For John McCain, the debate capped off a spectacularly awful two weeks for his campaign. For a week and a half after Sept. 15, when Lehman Brothers went belly-up and McCain said that the fundamentals of the American economy were strong, the Arizona senator came out with a different message about the economy every day. And when he finally did take clear action, it was to “suspend” his campaign and hustle back to Washington, there to insert himself into a Wall Street bailout plan under consideration by a committee of which the senator is not a member — with questionable impact, at best. On top of that, his running mate, Alaska Gov. Sarah Palin, floundered embarrassingly in a one-on-one interview with Katie Couric, who’s not exactly a crushing interrogator (I can think of a number of reporters I know personally who would have eaten Palin for lunch, then picked their teeth with the cast-off bones of minor PR flunkies before retiring to the corner bar for an afternoon of dice and cocktails).

What McCain needed was either an exceptional performance on his part, or a major stumble from Obama. Instead, the mostly pretty good performance from McCain was muddied by fact that Obama held his own in spite of clearly being less expert — and less experienced — than McCain, and Obama appeared every bit as presidential as McCain did. So McCain did well, but not well enough.

Simply keeping up with McCain on foreign policy, on the other hand, was an accomplishment for Obama. It would have been a coup for him to make serious points against the senior senator in a debate centered on one of McCain’s strongest subjects. Obama didn’t do that, and he failed to turn the conversation toward the economy as aggressively as he probably should have. Nevertheless, bad news about the economy generally favors out-party candidate Obama, which gives him a better context for the debate. With this context in mind, because Obama turned in a passably presidential performance and kept his opponent from establishing a clear victory, the debate turned out better for him than for McCain.

Other views

For an interesting alternative opinion on the debate, check out the analysis by San Francisco-based communication guru Bert Decker. Decker looks at the debate from an almost purely impressionistic perspective, which is in line with his expertise is in the communication of trust. That is, Decker believes that a speaker must convey believability before a listener can even really hear what the speaker is saying.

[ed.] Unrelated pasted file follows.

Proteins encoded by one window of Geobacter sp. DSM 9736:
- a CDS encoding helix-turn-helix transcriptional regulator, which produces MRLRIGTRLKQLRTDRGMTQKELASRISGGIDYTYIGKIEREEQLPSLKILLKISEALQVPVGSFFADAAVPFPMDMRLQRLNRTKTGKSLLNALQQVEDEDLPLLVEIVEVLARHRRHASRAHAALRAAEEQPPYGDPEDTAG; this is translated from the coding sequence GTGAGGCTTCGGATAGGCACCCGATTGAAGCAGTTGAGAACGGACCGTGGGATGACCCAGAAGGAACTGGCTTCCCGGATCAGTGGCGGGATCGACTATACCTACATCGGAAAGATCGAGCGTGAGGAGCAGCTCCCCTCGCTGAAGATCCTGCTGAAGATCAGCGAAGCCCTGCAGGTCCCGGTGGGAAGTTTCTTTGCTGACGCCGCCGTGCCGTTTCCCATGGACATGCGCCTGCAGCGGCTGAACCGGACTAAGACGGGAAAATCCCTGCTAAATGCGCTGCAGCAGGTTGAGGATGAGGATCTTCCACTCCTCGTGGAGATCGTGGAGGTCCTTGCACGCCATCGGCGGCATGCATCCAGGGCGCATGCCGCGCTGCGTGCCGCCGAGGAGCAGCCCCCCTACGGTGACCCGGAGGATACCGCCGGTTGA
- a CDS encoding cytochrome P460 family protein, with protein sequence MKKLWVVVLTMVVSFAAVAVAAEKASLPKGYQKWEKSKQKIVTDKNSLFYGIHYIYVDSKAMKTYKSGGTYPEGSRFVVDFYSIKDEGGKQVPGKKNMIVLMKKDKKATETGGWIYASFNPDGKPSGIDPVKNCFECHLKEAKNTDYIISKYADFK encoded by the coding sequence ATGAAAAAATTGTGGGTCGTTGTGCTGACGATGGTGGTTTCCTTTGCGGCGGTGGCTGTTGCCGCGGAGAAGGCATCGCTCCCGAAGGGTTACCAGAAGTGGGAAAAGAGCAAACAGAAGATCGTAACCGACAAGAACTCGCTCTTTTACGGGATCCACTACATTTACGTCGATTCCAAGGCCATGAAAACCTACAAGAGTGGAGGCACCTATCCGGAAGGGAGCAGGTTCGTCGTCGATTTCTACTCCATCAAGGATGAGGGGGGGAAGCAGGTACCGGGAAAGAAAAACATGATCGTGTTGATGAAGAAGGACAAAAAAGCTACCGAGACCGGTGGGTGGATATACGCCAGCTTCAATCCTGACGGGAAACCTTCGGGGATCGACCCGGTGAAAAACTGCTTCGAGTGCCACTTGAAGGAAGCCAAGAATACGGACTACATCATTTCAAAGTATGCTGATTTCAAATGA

Also interesting: Two polls taken Friday night — which means they’re imperfect empirical research because their samples included only people whom they could reach on Friday night, so take them with a little salt — put Obama significantly ahead in overall impression. Poll respondents also said they thought Obama was more in touch with the problems of their own lives than was McCain. An Associated Press story on the polls is here.

Parting Shots

CNN’s Approve-O-Meter — or whatever the network called its approval ticker that appeared at the bottom of the screen during the debate — failed for three reasons. First, it was too hard to read the legend on the left explaining that the red line signified approval from Republicans in a selected audience, the blue line stood for Democrats and the green line stood for independents. Second, it was impossible to tell whether the lines, as they emerged from the right side of the display, signified results in real time or were delayed by some unknown length of time. Third, the graph was zoomed out too far to see the separation among the three lines, so it was annoyingly difficult to see when approval ratings changed. The overall result was just dull. It would have been better to have a three-bar graph showing a zero line, and colored bars extending above or below the zero line to indicate approval or disapproval from the three groups. This not only would make it easier for viewers to detect the differences among the groups, but would better represent real-time impressions of what the candidates were saying at the moment.


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How did you get here? Week of Friday, Sept. 26

September 26, 2008

My post about the fish stuck in a chain-link fence after Hurricane Ike was still the most popular post this week, but other popular pieces included one about Sarah Palin’s witch-proofing procedure and one about a party for local bloggers thrown by KPIX-TV’s blog about blogs, Eye on Blogs.

Some of the search terms that brought people to PretePress this week:

  • fish stuck in fence (and variations)
  • biggest rally in alaska’s history – oppo
  • biggest rally in alaska opposing palin
  • rush on the anti palin rally september
  • palin witch blessing
  • palin reverend blessing olbermann
  • oil spill animals
  • california adopts budget
  • seal beach rock crab
  • san francisco public space hidden
  • robert mccarthy
  • robert j. mccarthy sf
  • number 317 (Um, OK.)
  • sf events calendar polit*